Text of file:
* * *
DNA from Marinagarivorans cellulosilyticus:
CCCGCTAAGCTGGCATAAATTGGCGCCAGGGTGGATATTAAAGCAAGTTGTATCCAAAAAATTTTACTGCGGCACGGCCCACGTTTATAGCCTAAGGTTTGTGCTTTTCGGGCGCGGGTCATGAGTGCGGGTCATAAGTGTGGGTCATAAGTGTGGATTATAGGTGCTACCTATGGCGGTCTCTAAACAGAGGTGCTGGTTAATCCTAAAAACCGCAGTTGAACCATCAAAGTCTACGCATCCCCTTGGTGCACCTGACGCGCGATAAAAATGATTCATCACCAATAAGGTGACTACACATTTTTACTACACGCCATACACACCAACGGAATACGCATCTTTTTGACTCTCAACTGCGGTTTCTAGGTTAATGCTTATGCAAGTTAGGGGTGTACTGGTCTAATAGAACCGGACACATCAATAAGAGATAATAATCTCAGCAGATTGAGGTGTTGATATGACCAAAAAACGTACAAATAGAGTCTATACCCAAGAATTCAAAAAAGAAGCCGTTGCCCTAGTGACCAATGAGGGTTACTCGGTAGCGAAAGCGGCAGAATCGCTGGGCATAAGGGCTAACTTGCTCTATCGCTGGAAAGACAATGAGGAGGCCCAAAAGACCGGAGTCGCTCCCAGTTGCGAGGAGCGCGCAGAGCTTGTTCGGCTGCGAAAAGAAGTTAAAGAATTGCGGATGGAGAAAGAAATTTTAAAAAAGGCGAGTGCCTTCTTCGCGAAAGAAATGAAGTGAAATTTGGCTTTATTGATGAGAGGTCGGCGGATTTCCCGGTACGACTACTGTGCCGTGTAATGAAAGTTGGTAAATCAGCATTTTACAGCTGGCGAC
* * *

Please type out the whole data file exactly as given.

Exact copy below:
DNA from Marinagarivorans cellulosilyticus:
CCCGCTAAGCTGGCATAAATTGGCGCCAGGGTGGATATTAAAGCAAGTTGTATCCAAAAAATTTTACTGCGGCACGGCCCACGTTTATAGCCTAAGGTTTGTGCTTTTCGGGCGCGGGTCATGAGTGCGGGTCATAAGTGTGGGTCATAAGTGTGGATTATAGGTGCTACCTATGGCGGTCTCTAAACAGAGGTGCTGGTTAATCCTAAAAACCGCAGTTGAACCATCAAAGTCTACGCATCCCCTTGGTGCACCTGACGCGCGATAAAAATGATTCATCACCAATAAGGTGACTACACATTTTTACTACACGCCATACACACCAACGGAATACGCATCTTTTTGACTCTCAACTGCGGTTTCTAGGTTAATGCTTATGCAAGTTAGGGGTGTACTGGTCTAATAGAACCGGACACATCAATAAGAGATAATAATCTCAGCAGATTGAGGTGTTGATATGACCAAAAAACGTACAAATAGAGTCTATACCCAAGAATTCAAAAAAGAAGCCGTTGCCCTAGTGACCAATGAGGGTTACTCGGTAGCGAAAGCGGCAGAATCGCTGGGCATAAGGGCTAACTTGCTCTATCGCTGGAAAGACAATGAGGAGGCCCAAAAGACCGGAGTCGCTCCCAGTTGCGAGGAGCGCGCAGAGCTTGTTCGGCTGCGAAAAGAAGTTAAAGAATTGCGGATGGAGAAAGAAATTTTAAAAAAGGCGAGTGCCTTCTTCGCGAAAGAAATGAAGTGAAATTTGGCTTTATTGATGAGAGGTCGGCGGATTTCCCGGTACGACTACTGTGCCGTGTAATGAAAGTTGGTAAATCAGCATTTTACAGCTGGCGAC